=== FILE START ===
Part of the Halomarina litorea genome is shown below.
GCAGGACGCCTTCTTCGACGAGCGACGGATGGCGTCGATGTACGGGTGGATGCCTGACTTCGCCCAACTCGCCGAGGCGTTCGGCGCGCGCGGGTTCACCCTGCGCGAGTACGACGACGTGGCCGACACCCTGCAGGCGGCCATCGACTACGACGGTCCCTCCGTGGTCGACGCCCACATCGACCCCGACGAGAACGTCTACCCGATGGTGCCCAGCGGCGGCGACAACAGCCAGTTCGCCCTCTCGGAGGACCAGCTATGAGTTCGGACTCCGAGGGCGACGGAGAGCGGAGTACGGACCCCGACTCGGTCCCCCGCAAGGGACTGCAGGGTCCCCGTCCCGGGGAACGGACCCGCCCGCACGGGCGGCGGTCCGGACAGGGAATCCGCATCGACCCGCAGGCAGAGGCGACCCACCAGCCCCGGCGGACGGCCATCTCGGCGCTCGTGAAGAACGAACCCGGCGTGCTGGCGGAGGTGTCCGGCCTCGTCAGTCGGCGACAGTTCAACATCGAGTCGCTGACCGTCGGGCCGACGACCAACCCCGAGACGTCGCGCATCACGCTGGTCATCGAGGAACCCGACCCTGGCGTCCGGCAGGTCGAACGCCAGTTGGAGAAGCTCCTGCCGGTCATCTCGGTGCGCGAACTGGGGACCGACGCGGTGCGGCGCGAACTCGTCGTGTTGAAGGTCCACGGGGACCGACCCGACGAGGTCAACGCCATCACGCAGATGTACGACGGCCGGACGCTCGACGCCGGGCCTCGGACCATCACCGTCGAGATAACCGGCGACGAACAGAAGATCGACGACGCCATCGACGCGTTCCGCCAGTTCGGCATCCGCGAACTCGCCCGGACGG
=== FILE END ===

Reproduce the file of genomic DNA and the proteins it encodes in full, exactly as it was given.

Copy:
Part of the Halomarina litorea genome is shown below.
GCAGGACGCCTTCTTCGACGAGCGACGGATGGCGTCGATGTACGGGTGGATGCCTGACTTCGCCCAACTCGCCGAGGCGTTCGGCGCGCGCGGGTTCACCCTGCGCGAGTACGACGACGTGGCCGACACCCTGCAGGCGGCCATCGACTACGACGGTCCCTCCGTGGTCGACGCCCACATCGACCCCGACGAGAACGTCTACCCGATGGTGCCCAGCGGCGGCGACAACAGCCAGTTCGCCCTCTCGGAGGACCAGCTATGAGTTCGGACTCCGAGGGCGACGGAGAGCGGAGTACGGACCCCGACTCGGTCCCCCGCAAGGGACTGCAGGGTCCCCGTCCCGGGGAACGGACCCGCCCGCACGGGCGGCGGTCCGGACAGGGAATCCGCATCGACCCGCAGGCAGAGGCGACCCACCAGCCCCGGCGGACGGCCATCTCGGCGCTCGTGAAGAACGAACCCGGCGTGCTGGCGGAGGTGTCCGGCCTCGTCAGTCGGCGACAGTTCAACATCGAGTCGCTGACCGTCGGGCCGACGACCAACCCCGAGACGTCGCGCATCACGCTGGTCATCGAGGAACCCGACCCTGGCGTCCGGCAGGTCGAACGCCAGTTGGAGAAGCTCCTGCCGGTCATCTCGGTGCGCGAACTGGGGACCGACGCGGTGCGGCGCGAACTCGTCGTGTTGAAGGTCCACGGGGACCGACCCGACGAGGTCAACGCCATCACGCAGATGTACGACGGCCGGACGCTCGACGCCGGGCCTCGGACCATCACCGTCGAGATAACCGGCGACGAACAGAAGATCGACGACGCCATCGACGCGTTCCGCCAGTTCGGCATCCGCGAACTCGCCCGGACGG